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Where EAST meets the Northwest

PIDGIN PRIDE. Comedian Andy Bumatai gestures during an interview in Mililani, Hawai段. News reports about census data showing the number of Pidgin speakers in Hawai段 have helped spark a sense of pride among those who speak the language in their homes. Pidgin is a mix of the languages spoken by Hawai段an, Filipino, Chinese, Puerto Rican, and other workers who toiled in the sugar plantations in Hawai段. (AP Photo/Audrey McAvoy)

From The Asian Reporter, V26, #6 (March 21, 2016), page 8.

Data inspires pride for Pidgin, a Hawai段 language

By Jennifer Sinco Kelleher

The Associated Press

MILILANI, Hawai段 When Hawai段 comedian Andy Bumatai was searching for a new way to attract the attention of audiences on the internet, his wife suggested he find inspiration in something from the old days: Pidgin, the language of his youth.

Her idea came after a flurry of news reports about how census data included a tally of people in the islands who said they spoke Pidgin, a mix of the languages spoken by Hawai段an, Filipino, Chinese, Puerto Rican, and other workers who toiled in the state痴 sugar plantations.

Bumatai put up some videos online doing his routines in Pidgin, and one with English subtitles got 1.5 million views. He said his videos resonated with those who grew up in Hawai段 and were homesick for the sounds of the language.

It is "more than a language. It痴 become a lexicon that congeals the people who are from Hawai段," he said.

The news reports last fall helped spark a sense of pride among those who speak the language in their homes and among friends, and a discussion about its use and the stigma that limits its wider acceptance in the state.

There are other pidgins in other parts of the world, including in the Caribbean, Africa, and Asia. Pidgin in Hawai段, or Hawai段 Creole English, has long been considered a substandard form of English. Some saw the census numbers as recognition for the language, though the U.S. Census isn稚 in the business of recognizing languages. Census officials have been counting Pidgin since 1990.

Christine Gambino, a survey statistician at the agency, said with more people knowing that it痴 acceptable to write down Pidgin on the federal questionnaires, future data will be more reflective of an accurate number of speakers. Many who speak Pidgin believe there are far more speakers than the 1,600 counted in the census surveys.

While Pidgin may sound like mixed-up English because English words provide a large portion of Pidgin vocabulary, it has its own grammar and sound system, said Kent Sakoda, who teaches a course about Pidgin at the University of Hawai段.

Native Hawai段ans, Chinese, and Portuguese had the most influence on Pidgin structure because they were the earliest plantation laborers. Pidgin borrows phrases from various other languages. "The house is big" in Pidgin, for example, is "big, da house," which borrows from Hawai段an sentence structure.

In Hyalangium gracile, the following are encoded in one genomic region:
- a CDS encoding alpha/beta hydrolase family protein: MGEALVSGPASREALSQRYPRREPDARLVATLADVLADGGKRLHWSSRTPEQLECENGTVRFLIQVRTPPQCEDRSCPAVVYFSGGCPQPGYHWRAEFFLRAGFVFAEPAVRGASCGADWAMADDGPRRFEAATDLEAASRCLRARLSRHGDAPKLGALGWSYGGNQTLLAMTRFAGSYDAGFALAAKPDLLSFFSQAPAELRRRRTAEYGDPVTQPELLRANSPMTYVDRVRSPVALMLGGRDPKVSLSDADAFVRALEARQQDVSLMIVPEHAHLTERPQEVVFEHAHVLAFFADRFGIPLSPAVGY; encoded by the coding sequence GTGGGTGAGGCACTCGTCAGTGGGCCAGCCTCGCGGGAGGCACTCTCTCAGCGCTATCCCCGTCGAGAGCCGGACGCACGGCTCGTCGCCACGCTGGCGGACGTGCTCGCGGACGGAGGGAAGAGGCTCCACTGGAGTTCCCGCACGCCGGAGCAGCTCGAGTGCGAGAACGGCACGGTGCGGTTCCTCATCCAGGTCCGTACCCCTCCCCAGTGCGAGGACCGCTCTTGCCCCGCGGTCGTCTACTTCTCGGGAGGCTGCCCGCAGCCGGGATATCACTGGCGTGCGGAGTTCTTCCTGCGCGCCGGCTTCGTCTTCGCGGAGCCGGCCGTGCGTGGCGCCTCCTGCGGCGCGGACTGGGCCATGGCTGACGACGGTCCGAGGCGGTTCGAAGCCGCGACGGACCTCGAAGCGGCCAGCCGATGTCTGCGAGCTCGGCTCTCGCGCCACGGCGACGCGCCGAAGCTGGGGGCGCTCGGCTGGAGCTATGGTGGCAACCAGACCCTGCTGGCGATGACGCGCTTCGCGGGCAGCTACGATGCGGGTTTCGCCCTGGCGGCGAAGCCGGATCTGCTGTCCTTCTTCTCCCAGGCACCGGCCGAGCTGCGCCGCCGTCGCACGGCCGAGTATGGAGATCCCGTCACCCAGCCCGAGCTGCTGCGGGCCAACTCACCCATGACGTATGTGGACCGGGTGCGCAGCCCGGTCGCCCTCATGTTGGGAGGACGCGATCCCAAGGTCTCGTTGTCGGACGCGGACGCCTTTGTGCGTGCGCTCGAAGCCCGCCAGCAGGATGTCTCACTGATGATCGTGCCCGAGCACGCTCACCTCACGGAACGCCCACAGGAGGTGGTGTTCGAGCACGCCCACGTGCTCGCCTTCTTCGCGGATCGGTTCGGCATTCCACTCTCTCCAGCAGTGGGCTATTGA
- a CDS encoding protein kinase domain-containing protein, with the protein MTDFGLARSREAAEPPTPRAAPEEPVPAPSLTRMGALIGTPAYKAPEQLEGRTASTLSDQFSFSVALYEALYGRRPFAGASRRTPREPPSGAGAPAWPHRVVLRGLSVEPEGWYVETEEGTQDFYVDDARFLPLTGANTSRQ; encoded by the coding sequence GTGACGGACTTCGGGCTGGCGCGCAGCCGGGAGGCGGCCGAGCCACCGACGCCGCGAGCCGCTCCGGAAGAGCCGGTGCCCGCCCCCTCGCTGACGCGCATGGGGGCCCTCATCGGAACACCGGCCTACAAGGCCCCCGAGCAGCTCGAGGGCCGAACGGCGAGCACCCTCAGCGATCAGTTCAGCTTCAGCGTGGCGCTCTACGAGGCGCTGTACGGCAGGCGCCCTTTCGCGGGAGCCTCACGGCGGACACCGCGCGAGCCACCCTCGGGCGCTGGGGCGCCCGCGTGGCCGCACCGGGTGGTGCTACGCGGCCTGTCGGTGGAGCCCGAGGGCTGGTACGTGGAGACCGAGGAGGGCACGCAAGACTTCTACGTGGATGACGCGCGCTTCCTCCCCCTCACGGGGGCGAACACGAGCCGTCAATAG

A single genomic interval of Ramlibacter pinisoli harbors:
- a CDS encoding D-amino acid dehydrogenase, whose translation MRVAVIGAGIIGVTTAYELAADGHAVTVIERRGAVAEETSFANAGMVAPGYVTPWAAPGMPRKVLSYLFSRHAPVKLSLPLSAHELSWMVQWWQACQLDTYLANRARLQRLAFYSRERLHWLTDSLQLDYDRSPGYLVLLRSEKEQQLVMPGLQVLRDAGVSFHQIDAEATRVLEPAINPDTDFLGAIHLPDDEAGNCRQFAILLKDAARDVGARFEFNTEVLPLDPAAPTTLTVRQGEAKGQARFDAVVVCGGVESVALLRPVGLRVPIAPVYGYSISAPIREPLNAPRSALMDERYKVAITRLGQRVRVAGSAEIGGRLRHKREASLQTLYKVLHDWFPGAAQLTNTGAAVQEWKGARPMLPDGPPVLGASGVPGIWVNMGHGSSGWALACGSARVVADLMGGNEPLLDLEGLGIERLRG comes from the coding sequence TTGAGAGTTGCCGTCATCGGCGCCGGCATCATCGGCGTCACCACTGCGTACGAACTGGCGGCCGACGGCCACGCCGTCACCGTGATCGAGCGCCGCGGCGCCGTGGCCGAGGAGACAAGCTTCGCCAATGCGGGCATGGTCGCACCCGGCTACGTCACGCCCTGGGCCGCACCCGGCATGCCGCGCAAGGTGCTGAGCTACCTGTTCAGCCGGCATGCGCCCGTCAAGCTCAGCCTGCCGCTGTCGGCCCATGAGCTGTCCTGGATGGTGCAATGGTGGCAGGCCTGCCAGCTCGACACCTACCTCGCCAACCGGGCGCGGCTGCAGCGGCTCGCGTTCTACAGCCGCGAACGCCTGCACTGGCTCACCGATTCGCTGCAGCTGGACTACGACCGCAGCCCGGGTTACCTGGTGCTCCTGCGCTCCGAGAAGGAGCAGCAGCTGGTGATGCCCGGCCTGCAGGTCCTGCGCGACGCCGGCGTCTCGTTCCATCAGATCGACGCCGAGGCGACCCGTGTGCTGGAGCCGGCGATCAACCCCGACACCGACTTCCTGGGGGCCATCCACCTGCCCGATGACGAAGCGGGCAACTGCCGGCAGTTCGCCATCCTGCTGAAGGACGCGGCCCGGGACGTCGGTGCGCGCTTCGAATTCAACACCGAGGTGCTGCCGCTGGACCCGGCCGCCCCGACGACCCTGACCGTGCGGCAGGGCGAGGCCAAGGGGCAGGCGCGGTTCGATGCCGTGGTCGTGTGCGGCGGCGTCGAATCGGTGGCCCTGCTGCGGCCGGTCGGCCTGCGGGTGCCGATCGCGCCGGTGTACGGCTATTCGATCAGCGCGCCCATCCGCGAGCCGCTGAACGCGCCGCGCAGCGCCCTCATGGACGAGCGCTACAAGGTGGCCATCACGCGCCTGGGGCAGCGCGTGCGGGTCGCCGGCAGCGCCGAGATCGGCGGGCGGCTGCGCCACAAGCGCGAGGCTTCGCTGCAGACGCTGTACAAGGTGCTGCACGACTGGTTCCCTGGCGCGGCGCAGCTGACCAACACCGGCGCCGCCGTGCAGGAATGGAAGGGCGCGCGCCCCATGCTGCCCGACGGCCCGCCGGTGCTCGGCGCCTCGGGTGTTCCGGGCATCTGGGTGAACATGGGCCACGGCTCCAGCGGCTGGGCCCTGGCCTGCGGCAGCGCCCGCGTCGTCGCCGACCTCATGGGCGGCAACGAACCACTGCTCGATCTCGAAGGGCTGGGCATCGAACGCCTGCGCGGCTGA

One of Cantonese痴 influences is evident in the Pidgin word "get," which means both "has" and "have," as well as both "there is" and "there are." 荘Para," which means "for" in Portuguese, influenced how Pidgin speakers use "for" in places where English uses "to."

Pidgin has flourished as the voice of Hawai段 long after the end of the plantation era.

"You池e ranked as to how local you are with how much you understand and are able to speak," Bumatai said.

Television station Hawai段 News Now posted to Facebook a mock traffic report in Pidgin by reporter Lacy Deniz. Hawai段 viewers were enthusiastic, while some outside the state thought it made her sound uneducated, she said.

In "Kapakahi Traffic," Deniz refers to a stalled motorist as "uncle" and roadside assistance workers as "braddahs." Her intonation is characteristically Pidgin, her grammar and vocabulary accurate: "We goin have choke students out on da roadway tryin fo get to school, makin their classes ... It痴 gonna be supa busy."

"We knew that majority people here in Hawai段, it痴 something they connect to," she said.

Colbert Matsumoto, chairman of Island Insurance, Hawai段痴 largest locally owned insurance company, said he doesn稚 always speak Pidgin in the "downtown circle" in which he operates. Sometimes he lets himself fall into the ease of Pidgin.

"I always thought that Pidgin was something of value," said Matsumoto, who grew up on Lanai, which can feel a world away from downtown Honolulu. "It made me feel grounded."

Mike McCartney, chief of staff for governor David Ige, said he痴 proud of his ability to speak Pidgin.

"To me it痴 part of who we are as a people, place, and culture," said McCartney, whose father was an English teacher and would correct him when he spoke Pidgin. McCartney said now he can turn Pidgin on and off fluidly, as many others do.

Former Hawai段 governor Ben Cayetano worries about those who can稚 switch back and forth.

"Hawai段 kids are at a distinct disadvantage if they can稚 speak standard English," he said. "My first year in college on the mainland, I hardly said anything in class ... I was concerned about whether my English would be good enough."

The stigma against speaking Pidgin is strong, despite moments of pride, said Lee Tonouchi, an author and activist who calls himself the "Da Pidgin Guerrilla." He makes it a point to only speak Pidgin.

To him, until the state university system starts offering degrees in Pidgin or if Pidgin joins Hawai段an and English as the state痴 official languages, the language will never gain any true respect.

"I tink still get stigma," he said. "For me, I tink da goal always goin be fo Pidgin to get institutionalized recognitions."

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